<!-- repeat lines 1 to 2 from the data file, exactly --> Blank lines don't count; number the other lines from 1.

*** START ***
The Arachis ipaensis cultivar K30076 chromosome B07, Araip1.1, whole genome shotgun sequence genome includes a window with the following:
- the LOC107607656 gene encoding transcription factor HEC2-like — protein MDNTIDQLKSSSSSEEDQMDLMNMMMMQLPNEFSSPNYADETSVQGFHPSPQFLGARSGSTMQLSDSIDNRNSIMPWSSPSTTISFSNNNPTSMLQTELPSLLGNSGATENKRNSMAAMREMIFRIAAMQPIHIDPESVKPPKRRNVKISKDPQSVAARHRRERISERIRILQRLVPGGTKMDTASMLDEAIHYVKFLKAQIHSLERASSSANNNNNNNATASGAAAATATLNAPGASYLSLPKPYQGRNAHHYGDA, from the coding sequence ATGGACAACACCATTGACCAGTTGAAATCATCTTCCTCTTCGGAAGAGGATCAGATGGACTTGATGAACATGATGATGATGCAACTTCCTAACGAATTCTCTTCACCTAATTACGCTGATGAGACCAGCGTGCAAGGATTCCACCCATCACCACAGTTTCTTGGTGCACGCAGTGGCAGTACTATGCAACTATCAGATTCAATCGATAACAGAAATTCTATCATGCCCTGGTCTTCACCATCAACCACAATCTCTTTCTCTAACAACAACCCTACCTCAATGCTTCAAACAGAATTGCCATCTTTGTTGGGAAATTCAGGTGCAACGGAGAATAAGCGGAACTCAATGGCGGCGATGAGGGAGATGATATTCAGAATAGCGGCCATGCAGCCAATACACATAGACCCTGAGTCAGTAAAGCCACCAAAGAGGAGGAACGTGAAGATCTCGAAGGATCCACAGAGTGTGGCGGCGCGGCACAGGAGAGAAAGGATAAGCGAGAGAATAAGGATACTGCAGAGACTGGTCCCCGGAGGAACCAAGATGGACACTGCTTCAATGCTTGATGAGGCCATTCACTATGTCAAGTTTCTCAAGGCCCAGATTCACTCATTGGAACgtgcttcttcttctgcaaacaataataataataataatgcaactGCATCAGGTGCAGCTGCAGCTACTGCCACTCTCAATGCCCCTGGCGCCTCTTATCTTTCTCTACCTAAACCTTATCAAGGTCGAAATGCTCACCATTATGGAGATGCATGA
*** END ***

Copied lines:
The Arachis ipaensis cultivar K30076 chromosome B07, Araip1.1, whole genome shotgun sequence genome includes a window with the following:
- the LOC107607656 gene encoding transcription factor HEC2-like — protein MDNTIDQLKSSSSSEEDQMDLMNMMMMQLPNEFSSPNYADETSVQGFHPSPQFLGARSGSTMQLSDSIDNRNSIMPWSSPSTTISFSNNNPTSMLQTELPSLLGNSGATENKRNSMAAMREMIFRIAAMQPIHIDPESVKPPKRRNVKISKDPQSVAARHRRERISERIRILQRLVPGGTKMDTASMLDEAIHYVKFLKAQIHSLERASSSANNNNNNNATASGAAAATATLNAPGASYLSLPKPYQGRNAHHYGDA, from the coding sequence ATGGACAACACCATTGACCAGTTGAAATCATCTTCCTCTTCGGAAGAGGATCAGATGGACTTGATGAACATGATGATGATGCAACTTCCTAACGAATTCTCTTCACCTAATTACGCTGATGAGACCAGCGTGCAAGGATTCCACCCATCACCACAGTTTCTTGGTGCACGCAGTGGCAGTACTATGCAACTATCAGATTCAATCGATAACAGAAATTCTATCATGCCCTGGTCTTCACCATCAACCACAATCTCTTTCTCTAACAACAACCCTACCTCAATGCTTCAAACAGAATTGCCATCTTTGTTGGGAAATTCAGGTGCAACGGAGAATAAGCGGAACTCAATGGCGGCGATGAGGGAGATGATATTCAGAATAGCGGCCATGCAGCCAATACACATAGACCCTGAGTCAGTAAAGCCACCAAAGAGGAGGAACGTGAAGATCTCGAAGGATCCACAGAGTGTGGCGGCGCGGCACAGGAGAGAAAGGATAAGCGAGAGAATAAGGATACTGCAGAGACTGGTCCCCGGAGGAACCAAGATGGACACTGCTTCAATGCTTGATGAGGCCATTCACTATGTCAAGTTTCTCAAGGCCCAGATTCACTCATTGGAACgtgcttcttcttctgcaaacaataataataataataatgcaactGCATCAGGTGCAGCTGCAGCTACTGCCACTCTCAATGCCCCTGGCGCCTCTTATCTTTCTCTACCTAAACCTTATCAAGGTCGAAATGCTCACCATTATGGAGATGCATGA